Treatment, trial participation and survival in adult acute myeloid leukemia: a population-based study in the Netherlands, 1989-2012
SourceLeukemia, 30, 1, (2016), pp. 24-31
Article / Letter to editor
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SubjectRadboudumc 2: Cancer development and immune defence RIMLS: Radboud Institute for Molecular Life Sciences; Radboudumc 9: Rare cancers RIHS: Radboud Institute for Health Sciences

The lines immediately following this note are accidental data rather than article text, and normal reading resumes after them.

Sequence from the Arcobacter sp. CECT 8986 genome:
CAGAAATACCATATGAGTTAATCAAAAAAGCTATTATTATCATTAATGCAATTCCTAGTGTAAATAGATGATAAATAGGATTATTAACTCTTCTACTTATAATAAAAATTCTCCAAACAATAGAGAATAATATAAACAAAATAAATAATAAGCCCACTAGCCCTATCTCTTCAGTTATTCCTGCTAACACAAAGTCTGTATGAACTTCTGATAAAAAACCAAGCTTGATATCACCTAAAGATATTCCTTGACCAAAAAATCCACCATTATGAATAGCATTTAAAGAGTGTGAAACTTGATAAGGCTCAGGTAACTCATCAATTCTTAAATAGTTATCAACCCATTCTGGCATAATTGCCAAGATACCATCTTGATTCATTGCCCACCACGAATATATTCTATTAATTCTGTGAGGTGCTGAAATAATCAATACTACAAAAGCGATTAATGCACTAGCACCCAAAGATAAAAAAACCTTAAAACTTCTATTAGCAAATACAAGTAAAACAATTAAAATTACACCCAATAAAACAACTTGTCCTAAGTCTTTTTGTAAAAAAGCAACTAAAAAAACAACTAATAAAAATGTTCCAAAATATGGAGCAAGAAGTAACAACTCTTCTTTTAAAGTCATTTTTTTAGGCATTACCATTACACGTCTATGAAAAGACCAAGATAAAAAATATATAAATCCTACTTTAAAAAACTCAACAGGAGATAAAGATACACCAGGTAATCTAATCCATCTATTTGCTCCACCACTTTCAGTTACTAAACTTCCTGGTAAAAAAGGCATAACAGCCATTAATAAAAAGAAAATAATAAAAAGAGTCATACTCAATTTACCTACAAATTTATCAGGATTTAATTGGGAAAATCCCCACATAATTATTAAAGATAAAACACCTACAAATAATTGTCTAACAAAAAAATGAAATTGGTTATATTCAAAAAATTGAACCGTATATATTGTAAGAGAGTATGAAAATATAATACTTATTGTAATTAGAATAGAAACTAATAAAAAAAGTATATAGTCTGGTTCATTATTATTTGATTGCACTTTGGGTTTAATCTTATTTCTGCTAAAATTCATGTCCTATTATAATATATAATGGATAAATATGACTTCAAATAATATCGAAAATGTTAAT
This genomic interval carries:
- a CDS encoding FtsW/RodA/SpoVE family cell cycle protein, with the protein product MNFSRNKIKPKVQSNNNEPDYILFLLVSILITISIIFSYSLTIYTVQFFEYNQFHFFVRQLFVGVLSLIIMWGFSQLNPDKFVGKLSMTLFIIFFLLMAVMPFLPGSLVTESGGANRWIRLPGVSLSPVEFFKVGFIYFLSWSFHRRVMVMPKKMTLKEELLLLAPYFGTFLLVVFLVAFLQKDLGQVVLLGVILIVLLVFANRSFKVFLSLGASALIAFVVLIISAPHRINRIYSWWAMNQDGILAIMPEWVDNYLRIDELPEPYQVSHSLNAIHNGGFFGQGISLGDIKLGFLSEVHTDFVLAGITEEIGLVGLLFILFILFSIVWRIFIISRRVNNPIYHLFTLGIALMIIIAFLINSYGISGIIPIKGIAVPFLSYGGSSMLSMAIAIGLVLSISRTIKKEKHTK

Large, comprehensive population-based studies in acute myeloid leukemia (AML) are scarce. We conducted a nationwide population-based study on treatment, trial participation and survival among all adult patients diagnosed with AML (N=12,032) and acute promyelocytic leukemia (APL; N=585) in the Netherlands between 1989-2012. Patients were categorized into four periods and four age groups (18-40, 41-60, 61-70, and >70 years). The application of allogeneic stem cell transplantation increased over time among AML patients up to age 70. For APL patients, the use of chemotherapy increased across all age groups. When a clinical trial was open for accrual in the Netherlands, the inclusion rates were 68, 57, 30 and 12% for AML patients in the four age groups, respectively (data for APL unavailable). Relative survival improved over time among AML (up to age 70) and APL patients. In the period 2007-2012, 5-year relative survival rates were 54, 38, 14 and 2% for AML patients and 84, 75, 54 and 37% for APL patients in the four age groups, respectively. As survival remained poor for older AML patients over the last two decades, clinical trials, and active participation in those trials, are warranted that explore innovative treatment strategies for this elderly population.Leukemia accepted article preview online, 17 July 2015. doi:10.1038/leu.2015.188.
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